An operation for the continuous emptying of ascitic fluid into the venous system. fluid removal is based on intraperitoneal and intrathoracic superior vena cava pressure differentials and is performed via a pressure-sensitive one-way valve connected to a tube traversing the subcutaneous tissue of the chest wall to the neck where it enters the internal jugular vein and terminates in the superior vena cava. It is used in the treatment of intractable ascites.
A peritoneovenous shunt refers to the surgical insertion of a shunting tube to achieve the continuous emptying of ascitic fluid into the venous system.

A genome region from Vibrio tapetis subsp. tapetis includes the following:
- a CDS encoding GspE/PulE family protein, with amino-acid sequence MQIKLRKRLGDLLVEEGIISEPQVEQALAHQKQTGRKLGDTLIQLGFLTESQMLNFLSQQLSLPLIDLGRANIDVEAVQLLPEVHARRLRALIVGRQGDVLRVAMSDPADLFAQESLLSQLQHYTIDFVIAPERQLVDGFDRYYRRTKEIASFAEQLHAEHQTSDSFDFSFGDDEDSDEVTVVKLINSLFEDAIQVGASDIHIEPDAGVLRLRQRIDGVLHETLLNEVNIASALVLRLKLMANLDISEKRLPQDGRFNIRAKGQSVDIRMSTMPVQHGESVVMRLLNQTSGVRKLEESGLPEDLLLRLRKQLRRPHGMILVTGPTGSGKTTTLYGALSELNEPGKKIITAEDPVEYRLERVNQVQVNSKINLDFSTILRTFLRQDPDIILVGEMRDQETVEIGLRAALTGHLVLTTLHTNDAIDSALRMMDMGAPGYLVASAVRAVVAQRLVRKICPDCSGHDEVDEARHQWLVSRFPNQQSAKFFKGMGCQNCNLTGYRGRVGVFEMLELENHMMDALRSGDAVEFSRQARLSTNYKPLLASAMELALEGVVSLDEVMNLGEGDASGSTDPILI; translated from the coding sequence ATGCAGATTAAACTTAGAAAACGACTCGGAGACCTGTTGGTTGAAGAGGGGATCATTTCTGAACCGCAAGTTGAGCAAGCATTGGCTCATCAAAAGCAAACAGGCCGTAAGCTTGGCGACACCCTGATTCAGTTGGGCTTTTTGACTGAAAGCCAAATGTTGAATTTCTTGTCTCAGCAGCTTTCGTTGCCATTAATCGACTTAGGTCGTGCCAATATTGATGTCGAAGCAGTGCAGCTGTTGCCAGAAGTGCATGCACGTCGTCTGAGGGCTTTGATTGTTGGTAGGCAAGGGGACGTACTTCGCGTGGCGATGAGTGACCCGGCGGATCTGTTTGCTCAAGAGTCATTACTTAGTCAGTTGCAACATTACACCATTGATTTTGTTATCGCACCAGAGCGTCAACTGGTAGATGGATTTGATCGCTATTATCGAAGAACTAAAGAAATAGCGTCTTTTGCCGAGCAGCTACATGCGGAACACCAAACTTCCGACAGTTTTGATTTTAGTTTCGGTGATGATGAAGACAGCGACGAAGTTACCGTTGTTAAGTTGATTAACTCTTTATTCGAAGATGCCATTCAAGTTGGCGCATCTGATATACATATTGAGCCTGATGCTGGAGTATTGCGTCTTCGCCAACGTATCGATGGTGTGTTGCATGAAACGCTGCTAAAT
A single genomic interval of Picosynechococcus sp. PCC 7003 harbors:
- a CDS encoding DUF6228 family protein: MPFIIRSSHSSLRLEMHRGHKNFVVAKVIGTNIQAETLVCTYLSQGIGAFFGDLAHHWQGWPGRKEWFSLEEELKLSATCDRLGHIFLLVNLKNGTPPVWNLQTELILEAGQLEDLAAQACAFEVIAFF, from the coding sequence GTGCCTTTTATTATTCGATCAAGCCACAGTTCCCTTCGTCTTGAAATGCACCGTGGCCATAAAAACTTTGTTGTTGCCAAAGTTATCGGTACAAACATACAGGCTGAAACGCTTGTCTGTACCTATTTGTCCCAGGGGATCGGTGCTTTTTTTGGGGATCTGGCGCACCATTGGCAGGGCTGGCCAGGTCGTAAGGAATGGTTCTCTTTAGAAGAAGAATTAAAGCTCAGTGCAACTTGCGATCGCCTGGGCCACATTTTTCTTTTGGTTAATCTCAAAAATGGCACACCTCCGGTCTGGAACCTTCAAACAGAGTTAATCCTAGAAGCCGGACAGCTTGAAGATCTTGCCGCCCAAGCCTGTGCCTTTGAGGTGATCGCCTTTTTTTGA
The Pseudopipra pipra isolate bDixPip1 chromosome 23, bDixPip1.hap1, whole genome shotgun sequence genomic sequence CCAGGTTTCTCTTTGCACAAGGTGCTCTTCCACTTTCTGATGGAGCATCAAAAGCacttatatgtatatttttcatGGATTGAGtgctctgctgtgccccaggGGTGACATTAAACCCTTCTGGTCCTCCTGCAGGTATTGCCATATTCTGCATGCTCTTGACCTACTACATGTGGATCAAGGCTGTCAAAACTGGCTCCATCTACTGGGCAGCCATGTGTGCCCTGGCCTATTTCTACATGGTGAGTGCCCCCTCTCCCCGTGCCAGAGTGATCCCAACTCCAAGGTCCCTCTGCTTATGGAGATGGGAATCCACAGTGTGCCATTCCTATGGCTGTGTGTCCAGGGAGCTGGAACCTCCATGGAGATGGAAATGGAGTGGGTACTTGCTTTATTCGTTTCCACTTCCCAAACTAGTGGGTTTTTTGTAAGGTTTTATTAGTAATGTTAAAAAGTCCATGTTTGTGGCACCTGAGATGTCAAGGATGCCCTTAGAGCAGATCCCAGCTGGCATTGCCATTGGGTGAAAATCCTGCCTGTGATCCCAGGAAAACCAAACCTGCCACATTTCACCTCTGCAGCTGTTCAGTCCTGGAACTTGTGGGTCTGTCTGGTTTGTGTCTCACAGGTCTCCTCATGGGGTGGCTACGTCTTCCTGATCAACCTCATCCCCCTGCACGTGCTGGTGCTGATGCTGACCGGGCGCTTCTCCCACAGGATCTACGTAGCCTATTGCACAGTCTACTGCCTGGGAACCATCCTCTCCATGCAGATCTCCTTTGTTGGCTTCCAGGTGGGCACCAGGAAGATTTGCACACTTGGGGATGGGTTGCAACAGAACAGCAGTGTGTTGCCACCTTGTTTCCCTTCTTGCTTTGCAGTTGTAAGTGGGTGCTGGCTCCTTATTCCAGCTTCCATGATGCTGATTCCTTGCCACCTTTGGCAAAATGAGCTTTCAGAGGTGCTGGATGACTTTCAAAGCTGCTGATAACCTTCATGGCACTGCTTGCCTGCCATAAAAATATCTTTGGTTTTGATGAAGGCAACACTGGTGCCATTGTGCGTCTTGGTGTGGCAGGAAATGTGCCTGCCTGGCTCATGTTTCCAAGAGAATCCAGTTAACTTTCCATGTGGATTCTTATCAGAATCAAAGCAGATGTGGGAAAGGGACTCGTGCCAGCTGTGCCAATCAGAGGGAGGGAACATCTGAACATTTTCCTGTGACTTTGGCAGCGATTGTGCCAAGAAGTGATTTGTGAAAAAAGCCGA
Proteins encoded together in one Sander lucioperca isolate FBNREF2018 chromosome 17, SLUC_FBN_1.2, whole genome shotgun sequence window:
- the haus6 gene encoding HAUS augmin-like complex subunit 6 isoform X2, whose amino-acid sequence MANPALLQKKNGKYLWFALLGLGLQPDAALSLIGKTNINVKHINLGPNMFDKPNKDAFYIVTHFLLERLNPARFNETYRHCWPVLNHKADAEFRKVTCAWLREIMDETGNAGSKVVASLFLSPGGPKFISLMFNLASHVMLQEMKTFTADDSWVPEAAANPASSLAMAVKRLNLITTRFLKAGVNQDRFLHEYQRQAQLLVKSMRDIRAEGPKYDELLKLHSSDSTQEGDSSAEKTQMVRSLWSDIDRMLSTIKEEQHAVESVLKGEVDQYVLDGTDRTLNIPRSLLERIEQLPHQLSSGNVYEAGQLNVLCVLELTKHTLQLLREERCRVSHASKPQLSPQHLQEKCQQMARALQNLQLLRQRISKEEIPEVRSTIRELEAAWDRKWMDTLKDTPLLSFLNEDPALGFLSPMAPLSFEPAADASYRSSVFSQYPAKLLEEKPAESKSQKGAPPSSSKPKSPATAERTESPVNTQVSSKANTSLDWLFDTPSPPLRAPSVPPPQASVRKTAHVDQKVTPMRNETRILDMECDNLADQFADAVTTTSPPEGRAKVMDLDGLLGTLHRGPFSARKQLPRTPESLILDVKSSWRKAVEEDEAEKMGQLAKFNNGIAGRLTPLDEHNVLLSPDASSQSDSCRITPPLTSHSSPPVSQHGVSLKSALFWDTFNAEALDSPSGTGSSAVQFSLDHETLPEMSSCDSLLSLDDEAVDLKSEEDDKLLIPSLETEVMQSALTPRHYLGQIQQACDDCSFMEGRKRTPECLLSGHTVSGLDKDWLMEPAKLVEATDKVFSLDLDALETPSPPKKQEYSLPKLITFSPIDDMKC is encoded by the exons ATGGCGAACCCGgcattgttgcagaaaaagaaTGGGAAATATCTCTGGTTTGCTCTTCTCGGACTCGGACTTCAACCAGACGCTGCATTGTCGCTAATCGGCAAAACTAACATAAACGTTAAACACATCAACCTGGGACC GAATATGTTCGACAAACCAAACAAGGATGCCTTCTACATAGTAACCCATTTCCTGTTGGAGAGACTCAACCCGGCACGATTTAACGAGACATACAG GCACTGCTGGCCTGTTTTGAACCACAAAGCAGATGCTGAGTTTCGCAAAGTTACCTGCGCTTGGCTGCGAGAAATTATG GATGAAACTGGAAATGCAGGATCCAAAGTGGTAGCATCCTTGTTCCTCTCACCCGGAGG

Ascites is a serious medical disorder characterized by the pathological accumulation of fluid in the peritoneal cavity, the smooth membrane that lines the cavity of the abdomen and surrounds the organs. Ascites is usually related to acute and chronic liver disease (cirrhosis) and to a lesser degree, to malignant tumors arising in the ovary, colon, or breast. Ascites may also be associated with chronic kidney disease and congestive heart failure. The formation of ascitic fluid results from the interplay of three factors: abnormally high pressure within the liver or the veins draining into the liver (portal hypertension); abnormally low amounts of albumin in the blood (hypoalbuminemia); and changes in sodium and water excretion by the kidneys.
When medical therapy fails, peritoneovenous shunts help manage chronic ascites.